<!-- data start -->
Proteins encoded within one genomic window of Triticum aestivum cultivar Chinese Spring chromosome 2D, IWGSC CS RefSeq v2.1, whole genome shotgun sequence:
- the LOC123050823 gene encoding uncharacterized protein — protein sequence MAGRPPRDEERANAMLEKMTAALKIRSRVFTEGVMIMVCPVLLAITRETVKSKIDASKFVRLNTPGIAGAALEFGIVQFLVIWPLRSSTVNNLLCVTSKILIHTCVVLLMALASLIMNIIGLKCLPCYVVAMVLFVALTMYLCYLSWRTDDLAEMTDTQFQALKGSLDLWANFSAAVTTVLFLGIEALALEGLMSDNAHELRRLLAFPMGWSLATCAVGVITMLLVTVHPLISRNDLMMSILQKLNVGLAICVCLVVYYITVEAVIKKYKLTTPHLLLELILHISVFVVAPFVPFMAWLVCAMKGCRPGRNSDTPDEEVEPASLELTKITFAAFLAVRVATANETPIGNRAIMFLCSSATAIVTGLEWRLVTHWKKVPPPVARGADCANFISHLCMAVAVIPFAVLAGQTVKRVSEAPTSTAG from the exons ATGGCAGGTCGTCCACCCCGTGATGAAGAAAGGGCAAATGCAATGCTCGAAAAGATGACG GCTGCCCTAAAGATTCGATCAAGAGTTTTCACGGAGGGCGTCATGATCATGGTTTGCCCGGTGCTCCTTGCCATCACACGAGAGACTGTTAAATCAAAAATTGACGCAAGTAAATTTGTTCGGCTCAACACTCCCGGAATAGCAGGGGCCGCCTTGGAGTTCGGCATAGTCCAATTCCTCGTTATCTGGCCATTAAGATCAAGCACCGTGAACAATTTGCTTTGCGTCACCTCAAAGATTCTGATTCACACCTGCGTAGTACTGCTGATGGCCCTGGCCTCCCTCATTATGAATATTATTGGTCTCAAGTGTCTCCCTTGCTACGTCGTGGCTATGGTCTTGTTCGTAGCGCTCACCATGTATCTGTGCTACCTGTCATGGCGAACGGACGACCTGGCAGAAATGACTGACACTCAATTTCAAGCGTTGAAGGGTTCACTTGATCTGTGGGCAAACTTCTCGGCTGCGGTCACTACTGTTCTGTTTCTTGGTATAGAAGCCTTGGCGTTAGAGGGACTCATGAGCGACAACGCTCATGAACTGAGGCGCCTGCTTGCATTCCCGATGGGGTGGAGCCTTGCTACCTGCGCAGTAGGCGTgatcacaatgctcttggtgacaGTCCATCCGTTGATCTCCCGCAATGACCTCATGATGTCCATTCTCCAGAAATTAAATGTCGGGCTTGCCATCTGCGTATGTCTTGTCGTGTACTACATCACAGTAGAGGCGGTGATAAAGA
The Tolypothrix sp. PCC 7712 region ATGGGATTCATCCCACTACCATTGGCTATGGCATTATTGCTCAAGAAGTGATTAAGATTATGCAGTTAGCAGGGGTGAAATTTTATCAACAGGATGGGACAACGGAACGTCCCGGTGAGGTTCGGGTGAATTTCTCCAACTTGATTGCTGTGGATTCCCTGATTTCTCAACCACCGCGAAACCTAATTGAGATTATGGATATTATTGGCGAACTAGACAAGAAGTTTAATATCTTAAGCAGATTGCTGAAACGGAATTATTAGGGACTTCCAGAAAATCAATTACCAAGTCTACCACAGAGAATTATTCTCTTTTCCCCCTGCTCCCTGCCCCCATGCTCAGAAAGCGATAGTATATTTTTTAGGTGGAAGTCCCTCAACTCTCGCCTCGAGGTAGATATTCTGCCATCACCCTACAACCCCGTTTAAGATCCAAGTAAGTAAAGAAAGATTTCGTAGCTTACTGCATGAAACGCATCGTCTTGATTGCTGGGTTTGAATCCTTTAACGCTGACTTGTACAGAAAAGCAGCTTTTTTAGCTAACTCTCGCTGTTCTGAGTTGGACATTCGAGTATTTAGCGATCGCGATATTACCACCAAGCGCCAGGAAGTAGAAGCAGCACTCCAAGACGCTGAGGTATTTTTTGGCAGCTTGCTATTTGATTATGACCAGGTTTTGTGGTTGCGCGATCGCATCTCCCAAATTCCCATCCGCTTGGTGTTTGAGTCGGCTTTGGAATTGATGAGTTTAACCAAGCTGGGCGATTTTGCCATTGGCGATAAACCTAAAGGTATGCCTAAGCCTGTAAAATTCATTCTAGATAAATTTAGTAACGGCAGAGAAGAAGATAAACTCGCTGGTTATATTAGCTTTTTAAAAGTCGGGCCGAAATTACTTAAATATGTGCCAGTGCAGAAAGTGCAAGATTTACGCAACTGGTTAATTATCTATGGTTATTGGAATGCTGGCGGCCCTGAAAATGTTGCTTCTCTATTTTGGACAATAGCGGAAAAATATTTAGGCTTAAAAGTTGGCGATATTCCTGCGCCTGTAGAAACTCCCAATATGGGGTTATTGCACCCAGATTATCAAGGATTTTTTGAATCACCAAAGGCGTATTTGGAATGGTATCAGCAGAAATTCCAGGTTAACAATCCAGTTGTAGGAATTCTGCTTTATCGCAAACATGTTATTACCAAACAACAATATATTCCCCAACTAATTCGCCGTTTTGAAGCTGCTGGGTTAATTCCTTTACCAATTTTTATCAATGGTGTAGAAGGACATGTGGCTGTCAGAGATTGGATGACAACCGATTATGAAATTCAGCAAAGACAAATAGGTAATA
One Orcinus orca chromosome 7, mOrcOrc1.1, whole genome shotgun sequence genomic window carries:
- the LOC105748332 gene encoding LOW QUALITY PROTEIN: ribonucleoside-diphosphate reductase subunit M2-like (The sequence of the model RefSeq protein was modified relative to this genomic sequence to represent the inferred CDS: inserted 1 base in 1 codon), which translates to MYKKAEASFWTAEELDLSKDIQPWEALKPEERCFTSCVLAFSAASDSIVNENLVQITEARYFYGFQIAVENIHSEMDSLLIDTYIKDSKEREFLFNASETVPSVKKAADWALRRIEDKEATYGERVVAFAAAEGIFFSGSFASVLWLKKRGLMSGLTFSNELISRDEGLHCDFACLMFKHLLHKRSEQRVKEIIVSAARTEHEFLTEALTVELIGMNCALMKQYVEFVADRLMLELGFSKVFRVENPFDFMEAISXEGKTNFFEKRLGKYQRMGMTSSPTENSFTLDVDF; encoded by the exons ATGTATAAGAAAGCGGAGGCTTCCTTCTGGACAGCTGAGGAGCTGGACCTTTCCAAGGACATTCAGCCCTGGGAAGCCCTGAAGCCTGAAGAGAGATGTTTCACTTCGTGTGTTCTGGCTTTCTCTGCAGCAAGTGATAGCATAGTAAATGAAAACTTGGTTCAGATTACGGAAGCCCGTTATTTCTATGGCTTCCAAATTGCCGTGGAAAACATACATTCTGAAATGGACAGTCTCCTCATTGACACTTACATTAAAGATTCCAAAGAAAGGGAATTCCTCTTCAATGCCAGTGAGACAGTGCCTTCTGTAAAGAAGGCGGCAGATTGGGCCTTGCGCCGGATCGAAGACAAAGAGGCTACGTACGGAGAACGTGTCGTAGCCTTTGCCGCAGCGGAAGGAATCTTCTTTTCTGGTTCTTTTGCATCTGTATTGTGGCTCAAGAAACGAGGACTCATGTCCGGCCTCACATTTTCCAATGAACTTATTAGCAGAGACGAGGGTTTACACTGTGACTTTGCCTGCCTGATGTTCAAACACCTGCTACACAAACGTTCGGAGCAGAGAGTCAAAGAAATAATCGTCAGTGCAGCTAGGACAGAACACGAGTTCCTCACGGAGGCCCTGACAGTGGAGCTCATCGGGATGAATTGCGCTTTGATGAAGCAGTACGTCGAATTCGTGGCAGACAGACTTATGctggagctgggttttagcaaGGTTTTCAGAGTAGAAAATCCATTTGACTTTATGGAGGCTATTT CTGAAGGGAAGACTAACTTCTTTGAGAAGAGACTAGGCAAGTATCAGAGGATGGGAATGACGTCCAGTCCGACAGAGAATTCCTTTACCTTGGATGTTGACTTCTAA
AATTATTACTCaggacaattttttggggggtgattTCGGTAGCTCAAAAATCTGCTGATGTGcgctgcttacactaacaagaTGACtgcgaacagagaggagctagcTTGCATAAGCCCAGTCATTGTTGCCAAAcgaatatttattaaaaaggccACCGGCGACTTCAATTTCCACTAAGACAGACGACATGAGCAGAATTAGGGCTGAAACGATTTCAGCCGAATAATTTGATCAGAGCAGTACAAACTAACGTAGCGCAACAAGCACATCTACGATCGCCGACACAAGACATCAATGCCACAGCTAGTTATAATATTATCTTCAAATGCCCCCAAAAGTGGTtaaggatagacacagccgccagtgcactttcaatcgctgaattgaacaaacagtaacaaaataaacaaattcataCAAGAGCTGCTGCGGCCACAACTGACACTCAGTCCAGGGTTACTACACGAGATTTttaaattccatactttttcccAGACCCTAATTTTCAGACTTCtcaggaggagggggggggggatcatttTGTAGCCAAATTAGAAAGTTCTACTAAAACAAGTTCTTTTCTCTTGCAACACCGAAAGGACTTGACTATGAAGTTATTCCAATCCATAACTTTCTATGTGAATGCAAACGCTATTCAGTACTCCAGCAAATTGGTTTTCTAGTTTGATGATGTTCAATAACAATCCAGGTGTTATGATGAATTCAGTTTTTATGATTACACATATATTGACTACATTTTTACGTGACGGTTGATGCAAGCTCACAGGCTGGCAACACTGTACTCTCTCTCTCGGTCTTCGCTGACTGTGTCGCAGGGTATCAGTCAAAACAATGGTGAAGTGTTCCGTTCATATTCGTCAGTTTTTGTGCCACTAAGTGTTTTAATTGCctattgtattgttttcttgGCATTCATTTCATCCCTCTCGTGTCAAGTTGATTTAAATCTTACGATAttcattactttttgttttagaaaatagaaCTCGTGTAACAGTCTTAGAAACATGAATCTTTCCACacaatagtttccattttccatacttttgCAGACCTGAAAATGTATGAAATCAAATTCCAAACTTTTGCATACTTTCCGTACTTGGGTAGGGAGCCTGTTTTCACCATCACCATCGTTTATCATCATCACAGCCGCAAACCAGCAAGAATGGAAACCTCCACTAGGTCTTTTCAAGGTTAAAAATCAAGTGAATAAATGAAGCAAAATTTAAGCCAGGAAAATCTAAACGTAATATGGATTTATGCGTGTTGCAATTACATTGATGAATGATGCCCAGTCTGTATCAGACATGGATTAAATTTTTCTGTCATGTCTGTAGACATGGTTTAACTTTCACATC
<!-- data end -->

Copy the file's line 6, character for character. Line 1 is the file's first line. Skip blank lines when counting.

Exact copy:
AATTATTACTCaggacaattttttggggggtgattTCGGTAGCTCAAAAATCTGCTGATGTGcgctgcttacactaacaagaTGACtgcgaacagagaggagctagcTTGCATAAGCCCAGTCATTGTTGCCAAAcgaatatttattaaaaaggccACCGGCGACTTCAATTTCCACTAAGACAGACGACATGAGCAGAATTAGGGCTGAAACGATTTCAGCCGAATAATTTGATCAGAGCAGTACAAACTAACGTAGCGCAACAAGCACATCTACGATCGCCGACACAAGACATCAATGCCACAGCTAGTTATAATATTATCTTCAAATGCCCCCAAAAGTGGTtaaggatagacacagccgccagtgcactttcaatcgctgaattgaacaaacagtaacaaaataaacaaattcataCAAGAGCTGCTGCGGCCACAACTGACACTCAGTCCAGGGTTACTACACGAGATTTttaaattccatactttttcccAGACCCTAATTTTCAGACTTCtcaggaggagggggggggggatcatttTGTAGCCAAATTAGAAAGTTCTACTAAAACAAGTTCTTTTCTCTTGCAACACCGAAAGGACTTGACTATGAAGTTATTCCAATCCATAACTTTCTATGTGAATGCAAACGCTATTCAGTACTCCAGCAAATTGGTTTTCTAGTTTGATGATGTTCAATAACAATCCAGGTGTTATGATGAATTCAGTTTTTATGATTACACATATATTGACTACATTTTTACGTGACGGTTGATGCAAGCTCACAGGCTGGCAACACTGTACTCTCTCTCTCGGTCTTCGCTGACTGTGTCGCAGGGTATCAGTCAAAACAATGGTGAAGTGTTCCGTTCATATTCGTCAGTTTTTGTGCCACTAAGTGTTTTAATTGCctattgtattgttttcttgGCATTCATTTCATCCCTCTCGTGTCAAGTTGATTTAAATCTTACGATAttcattactttttgttttagaaaatagaaCTCGTGTAACAGTCTTAGAAACATGAATCTTTCCACacaatagtttccattttccatacttttgCAGACCTGAAAATGTATGAAATCAAATTCCAAACTTTTGCATACTTTCCGTACTTGGGTAGGGAGCCTGTTTTCACCATCACCATCGTTTATCATCATCACAGCCGCAAACCAGCAAGAATGGAAACCTCCACTAGGTCTTTTCAAGGTTAAAAATCAAGTGAATAAATGAAGCAAAATTTAAGCCAGGAAAATCTAAACGTAATATGGATTTATGCGTGTTGCAATTACATTGATGAATGATGCCCAGTCTGTATCAGACATGGATTAAATTTTTCTGTCATGTCTGTAGACATGGTTTAACTTTCACATC